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Judge, attorneys in Durham trial look for jurors untainted by media reports

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A federal judge and a handful of attorneys are on track to select the group of men and women who could determine the fate of indicted financier Tim Durham and co-defendants Jim Cochran and Rick Snow.

The day-long jury-selection process, which began Friday morning in U.S. District Court, launched what's expected to be a three-week trial on 10 counts of wire fraud, one count of securities fraud and one count of conspiracy to commit wire and securities fraud stemming from the collapse of Fair Finance.

Judge Jane Magnus-Stinson led the effort, which began with written questionnaires for dozens of potential members of the jury.

The judge and attorneys for both sides questioned potential jurors who noted they were familiar with the case via media reports or who expressed concern about their ability to be impartial. The winnowing process began immediately.  

"He took money from people's pensions and spent it on fun things," one woman said in noting she had a preconceived notion of the case.

She was released as a potential juror a few minutes later.

An elderly man in the jury pool asked to change his answer on a questionnaire as to whether he could be an impartial juror, from "yes" to "no."

The judge asked him to explain.

"As a retired person, I think it would be a horrible thing to scam a retired person out of their life savings," he responded.

He also was dismissed from the jury.

Most objections to individual jurors came from the defense, after some potential jurors acknowledged they had already formed an opinion on Durham or had a bias against those accused of financial crimes.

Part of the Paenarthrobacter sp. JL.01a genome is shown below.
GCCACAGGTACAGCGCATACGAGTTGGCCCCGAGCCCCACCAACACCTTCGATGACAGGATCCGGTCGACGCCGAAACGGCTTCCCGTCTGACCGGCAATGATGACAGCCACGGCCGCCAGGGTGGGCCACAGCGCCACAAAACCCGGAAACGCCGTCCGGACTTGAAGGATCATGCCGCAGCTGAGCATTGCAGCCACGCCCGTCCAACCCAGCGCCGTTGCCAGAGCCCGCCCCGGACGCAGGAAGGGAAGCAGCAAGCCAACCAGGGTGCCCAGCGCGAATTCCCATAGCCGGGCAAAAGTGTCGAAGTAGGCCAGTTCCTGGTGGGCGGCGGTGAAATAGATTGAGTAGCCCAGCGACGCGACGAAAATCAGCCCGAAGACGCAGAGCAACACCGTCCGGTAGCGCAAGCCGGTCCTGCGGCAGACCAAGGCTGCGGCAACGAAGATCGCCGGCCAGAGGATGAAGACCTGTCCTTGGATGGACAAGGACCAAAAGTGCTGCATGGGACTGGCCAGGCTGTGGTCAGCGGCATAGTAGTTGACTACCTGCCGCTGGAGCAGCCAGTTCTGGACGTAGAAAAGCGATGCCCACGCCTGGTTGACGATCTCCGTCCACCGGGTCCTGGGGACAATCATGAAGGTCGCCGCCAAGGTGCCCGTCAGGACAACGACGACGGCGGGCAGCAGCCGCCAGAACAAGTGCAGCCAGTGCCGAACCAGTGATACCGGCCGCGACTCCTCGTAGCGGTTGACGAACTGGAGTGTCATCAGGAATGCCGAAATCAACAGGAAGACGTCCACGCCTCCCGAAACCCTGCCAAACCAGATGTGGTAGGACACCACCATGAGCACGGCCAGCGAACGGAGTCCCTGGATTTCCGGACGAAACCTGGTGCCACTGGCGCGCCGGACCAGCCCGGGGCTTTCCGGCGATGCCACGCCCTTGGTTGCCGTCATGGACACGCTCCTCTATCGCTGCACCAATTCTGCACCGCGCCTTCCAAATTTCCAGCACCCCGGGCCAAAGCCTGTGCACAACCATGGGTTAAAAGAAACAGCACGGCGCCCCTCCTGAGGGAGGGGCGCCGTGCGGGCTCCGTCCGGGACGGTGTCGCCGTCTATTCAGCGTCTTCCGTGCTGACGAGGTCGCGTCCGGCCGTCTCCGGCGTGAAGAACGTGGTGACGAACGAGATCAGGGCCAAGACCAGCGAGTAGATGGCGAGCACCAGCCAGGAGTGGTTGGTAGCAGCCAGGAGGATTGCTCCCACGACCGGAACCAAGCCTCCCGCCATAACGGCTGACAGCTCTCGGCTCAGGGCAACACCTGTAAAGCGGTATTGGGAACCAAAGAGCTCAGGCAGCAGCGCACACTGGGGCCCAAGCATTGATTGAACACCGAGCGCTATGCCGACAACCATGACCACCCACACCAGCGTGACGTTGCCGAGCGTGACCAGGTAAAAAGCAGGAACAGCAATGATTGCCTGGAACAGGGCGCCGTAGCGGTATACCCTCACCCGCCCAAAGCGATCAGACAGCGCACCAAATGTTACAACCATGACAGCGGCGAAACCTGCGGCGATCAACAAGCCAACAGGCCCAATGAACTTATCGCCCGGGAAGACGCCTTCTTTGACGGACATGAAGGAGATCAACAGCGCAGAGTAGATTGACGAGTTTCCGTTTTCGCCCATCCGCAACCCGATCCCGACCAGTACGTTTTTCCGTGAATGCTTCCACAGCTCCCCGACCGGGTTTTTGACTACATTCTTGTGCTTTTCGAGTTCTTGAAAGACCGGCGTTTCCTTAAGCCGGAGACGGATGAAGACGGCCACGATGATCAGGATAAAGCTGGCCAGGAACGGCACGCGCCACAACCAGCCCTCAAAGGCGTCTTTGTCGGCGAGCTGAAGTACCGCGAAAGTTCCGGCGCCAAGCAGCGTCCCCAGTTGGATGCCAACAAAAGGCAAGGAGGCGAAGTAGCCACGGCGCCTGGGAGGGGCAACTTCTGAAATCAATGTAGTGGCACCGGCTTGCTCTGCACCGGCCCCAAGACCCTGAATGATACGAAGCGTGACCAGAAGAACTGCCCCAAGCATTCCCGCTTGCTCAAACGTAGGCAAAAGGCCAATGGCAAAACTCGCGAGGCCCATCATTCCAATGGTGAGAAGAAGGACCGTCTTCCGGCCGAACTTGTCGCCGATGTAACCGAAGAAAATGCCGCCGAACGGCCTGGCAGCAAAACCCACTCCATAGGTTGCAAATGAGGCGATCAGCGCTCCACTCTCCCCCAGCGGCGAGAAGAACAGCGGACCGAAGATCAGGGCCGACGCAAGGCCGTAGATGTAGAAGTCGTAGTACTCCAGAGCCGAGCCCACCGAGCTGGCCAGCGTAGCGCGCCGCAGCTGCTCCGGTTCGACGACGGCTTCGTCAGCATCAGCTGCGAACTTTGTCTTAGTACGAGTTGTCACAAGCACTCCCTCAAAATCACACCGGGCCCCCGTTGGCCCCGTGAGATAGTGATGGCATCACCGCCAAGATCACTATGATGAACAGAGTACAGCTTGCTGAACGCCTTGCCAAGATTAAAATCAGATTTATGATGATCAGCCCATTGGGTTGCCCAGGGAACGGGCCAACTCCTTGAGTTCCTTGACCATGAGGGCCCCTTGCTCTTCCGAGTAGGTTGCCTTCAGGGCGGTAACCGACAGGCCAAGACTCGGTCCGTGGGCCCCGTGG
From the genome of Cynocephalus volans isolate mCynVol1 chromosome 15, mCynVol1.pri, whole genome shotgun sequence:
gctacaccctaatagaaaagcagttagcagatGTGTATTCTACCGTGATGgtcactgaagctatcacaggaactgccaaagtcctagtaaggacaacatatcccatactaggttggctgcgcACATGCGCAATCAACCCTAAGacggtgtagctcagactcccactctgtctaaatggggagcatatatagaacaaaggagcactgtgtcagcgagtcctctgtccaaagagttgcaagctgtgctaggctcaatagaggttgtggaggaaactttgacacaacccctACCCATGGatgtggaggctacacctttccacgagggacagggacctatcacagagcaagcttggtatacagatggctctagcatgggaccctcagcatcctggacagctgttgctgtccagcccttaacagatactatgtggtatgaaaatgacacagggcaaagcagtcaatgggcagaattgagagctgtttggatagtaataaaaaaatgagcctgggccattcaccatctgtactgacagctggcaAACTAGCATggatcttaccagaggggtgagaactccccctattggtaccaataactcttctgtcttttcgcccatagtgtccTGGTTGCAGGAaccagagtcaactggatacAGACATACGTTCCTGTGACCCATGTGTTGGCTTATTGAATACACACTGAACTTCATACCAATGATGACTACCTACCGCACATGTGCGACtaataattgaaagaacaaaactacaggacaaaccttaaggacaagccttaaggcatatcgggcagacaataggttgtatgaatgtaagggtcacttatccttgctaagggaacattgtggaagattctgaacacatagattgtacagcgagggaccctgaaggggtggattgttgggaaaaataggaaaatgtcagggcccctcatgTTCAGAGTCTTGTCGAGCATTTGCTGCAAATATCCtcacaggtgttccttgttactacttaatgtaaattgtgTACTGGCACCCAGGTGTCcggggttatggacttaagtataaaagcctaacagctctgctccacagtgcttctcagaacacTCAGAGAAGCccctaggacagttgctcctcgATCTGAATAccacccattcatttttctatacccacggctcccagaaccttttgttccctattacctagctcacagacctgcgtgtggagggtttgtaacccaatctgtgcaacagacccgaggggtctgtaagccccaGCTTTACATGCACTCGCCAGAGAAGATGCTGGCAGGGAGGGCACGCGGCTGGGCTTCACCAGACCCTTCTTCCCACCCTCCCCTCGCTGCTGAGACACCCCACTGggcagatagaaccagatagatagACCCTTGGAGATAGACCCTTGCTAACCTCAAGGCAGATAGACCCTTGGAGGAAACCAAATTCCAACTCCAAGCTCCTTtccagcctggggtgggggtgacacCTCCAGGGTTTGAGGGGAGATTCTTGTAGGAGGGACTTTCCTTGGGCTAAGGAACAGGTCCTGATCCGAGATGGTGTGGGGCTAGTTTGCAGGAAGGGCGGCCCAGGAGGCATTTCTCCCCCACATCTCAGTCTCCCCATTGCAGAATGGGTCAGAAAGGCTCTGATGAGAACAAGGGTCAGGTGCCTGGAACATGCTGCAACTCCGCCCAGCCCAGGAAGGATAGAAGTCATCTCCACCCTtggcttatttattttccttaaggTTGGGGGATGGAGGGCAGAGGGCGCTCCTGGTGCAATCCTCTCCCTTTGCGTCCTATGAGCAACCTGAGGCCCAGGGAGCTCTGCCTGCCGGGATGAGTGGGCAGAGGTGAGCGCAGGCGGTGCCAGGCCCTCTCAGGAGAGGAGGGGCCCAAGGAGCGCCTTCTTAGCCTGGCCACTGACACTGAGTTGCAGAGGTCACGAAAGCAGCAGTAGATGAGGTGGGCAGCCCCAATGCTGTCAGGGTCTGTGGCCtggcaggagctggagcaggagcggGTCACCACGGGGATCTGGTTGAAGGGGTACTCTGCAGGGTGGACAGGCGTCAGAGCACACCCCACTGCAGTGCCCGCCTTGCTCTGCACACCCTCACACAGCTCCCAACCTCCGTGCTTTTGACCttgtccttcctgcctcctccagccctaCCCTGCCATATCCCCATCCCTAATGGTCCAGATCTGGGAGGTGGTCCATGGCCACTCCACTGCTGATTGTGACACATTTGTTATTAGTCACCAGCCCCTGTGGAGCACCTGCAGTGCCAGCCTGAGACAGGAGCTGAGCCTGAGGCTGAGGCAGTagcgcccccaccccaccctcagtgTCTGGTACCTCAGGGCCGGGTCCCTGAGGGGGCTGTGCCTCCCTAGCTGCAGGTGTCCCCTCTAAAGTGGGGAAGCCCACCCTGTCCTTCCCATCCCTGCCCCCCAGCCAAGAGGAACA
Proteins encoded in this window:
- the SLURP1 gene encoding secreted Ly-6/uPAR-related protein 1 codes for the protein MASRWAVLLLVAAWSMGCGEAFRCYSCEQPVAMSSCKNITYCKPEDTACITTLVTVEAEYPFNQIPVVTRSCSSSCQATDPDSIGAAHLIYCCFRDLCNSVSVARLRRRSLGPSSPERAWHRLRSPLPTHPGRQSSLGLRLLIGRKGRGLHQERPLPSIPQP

But the government successfully moved to dismiss a juror who recalled a chance encounter with Durham at a restaurant in New Castle. Both were dining at the restaurant, and the man complimented Durham on his car parked outside. Durham picked up the man's dinner tab.

Jurors were asked to fill out a questionnaire explaining what they had heard or read about the case. At least three of them confused the Durham matter with the Marcus Schrenker case, in which a Geist area money manager attempted to fake his own death in a plane crash to avoid prosecution for a financial scheme.

That wasn't necessarily a problem, Magnus-Stinson explained, if the potential jurors could approach the Durham case fresh and decide based on the merits of the evidence presented in court.

Jurors who made the first cut were ushered into the courtroom for a reading of the indictment against Durham and his co-defendants, followed by more questioning by the judge and attorneys.

They were scheduled to repeat the process with another large group of potential jurors Friday afternoon, questioning them until both sides are satisfied with a group of 12 jurors and four alternates.

The judge said the trial could last three weeks and noted the jurors would be paid a nominal $40 per day, plus parking and meals.

The jury would be allowed to go home at night but would be barred from discussing the case with anyone, including family members.

For all of IBJ's coverage of Fair Finance and Durham, click here.
 

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  2. Does the $100,000,000,000 include salaries for members of Congress?

  3. "But that doesn't change how the piece plays to most of the people who will see it." If it stands out so little during the day as you seem to suggest maybe most of the people who actually see it will be those present when it is dark enough to experience its full effects.

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